2024 WNBA Draft smashes record with 2.4 million viewers, a 307 percent increase over 2023

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2024 WNBA Draft smashes record with 2.4 million viewers, a 307 percent increase over 2023

You tuned in for Tuesday’s 2024 WNBA Draft.

Boy, did you ever.

Tuesday’s draft, featuring Caitlin Clark, Angel Reese, Cameron Brink and a ton of other star college basketball players, averaged a record 2.446 million viewers, a head-spinning 307 percent increase in viewership over last year.

The previous all-time viewership for a WNBA Draft came in 2004 for Diana Taurasi’s draft year. That drew 601,000 viewers. Last year averaged 572,000 viewers on ESPN, which was up 42 percent over 2022 and the most-watched WNBA Draft since 2004.

What traditionally drives big viewership numbers for the NBA and NFL drafts are well-known players from college (think Zion Williamson) and star skill position players (think Joe Burrow and Tua Tagovailoa). This is the case even if the public has an idea of who will be picked first.

This WNBA Draft had an endless supply of players with name recognition and an obvious transcendent viewership draw in Clark. It has also never had this kind of momentum.



Is Caitlin Clark’s star power strong enough to spike WNBA fandom?

South Carolina’s 87-75 win over Iowa on April 7 averaged 18.9 million viewers, the most-viewed women’s college basketball game ever and the most-viewed college basketball game (men’s or women’s) on record for an ESPN platform. The audience was up 90 percent over the 2023 national championship (9.9 million for LSU’s win over Iowa) and 289 percent from 2022 (4.9 million viewers for South Carolina’s win over UConn). The game peaked at 24 million viewers on ABC and ESPN during the final 15 minutes.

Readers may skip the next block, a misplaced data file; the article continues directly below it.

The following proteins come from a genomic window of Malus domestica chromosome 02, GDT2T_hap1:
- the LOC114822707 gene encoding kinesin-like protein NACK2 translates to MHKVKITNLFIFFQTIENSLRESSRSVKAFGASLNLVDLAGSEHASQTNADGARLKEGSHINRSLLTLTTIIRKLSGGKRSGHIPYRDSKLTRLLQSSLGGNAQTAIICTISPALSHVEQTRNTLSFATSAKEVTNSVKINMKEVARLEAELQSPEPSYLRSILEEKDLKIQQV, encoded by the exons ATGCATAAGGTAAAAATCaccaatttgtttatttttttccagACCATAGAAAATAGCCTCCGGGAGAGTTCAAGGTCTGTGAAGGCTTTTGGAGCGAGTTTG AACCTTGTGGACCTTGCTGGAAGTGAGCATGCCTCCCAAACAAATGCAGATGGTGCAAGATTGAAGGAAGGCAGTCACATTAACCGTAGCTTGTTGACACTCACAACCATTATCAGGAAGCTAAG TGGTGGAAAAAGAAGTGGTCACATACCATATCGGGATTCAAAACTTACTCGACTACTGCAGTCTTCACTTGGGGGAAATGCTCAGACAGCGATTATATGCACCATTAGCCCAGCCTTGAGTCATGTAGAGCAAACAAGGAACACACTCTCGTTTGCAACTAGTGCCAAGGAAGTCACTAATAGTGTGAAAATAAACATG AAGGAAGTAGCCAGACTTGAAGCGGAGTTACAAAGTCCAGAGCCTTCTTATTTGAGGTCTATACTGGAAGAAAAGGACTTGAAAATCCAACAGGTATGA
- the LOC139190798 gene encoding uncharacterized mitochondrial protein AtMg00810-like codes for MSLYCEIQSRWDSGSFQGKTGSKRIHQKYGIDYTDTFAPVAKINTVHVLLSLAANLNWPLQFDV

The 2024 NCAA Women’s Final Four was the most-viewed on record, averaging 13.8 million viewers. Those numbers included 14.4 million viewers for Iowa-UConn (the second-most-watched women’s college game on record) and 7.2 million viewers for NC State and South Carolina. The tournament overall (57 games) across ESPN platforms averaged 2.2 million viewers, up 121 percent from 2023.

It was the most-watched women’s NCAA Tournament since ESPN acquired exclusive rights in 1996.

Required reading

(Photo: Sarah Stier / Getty Images)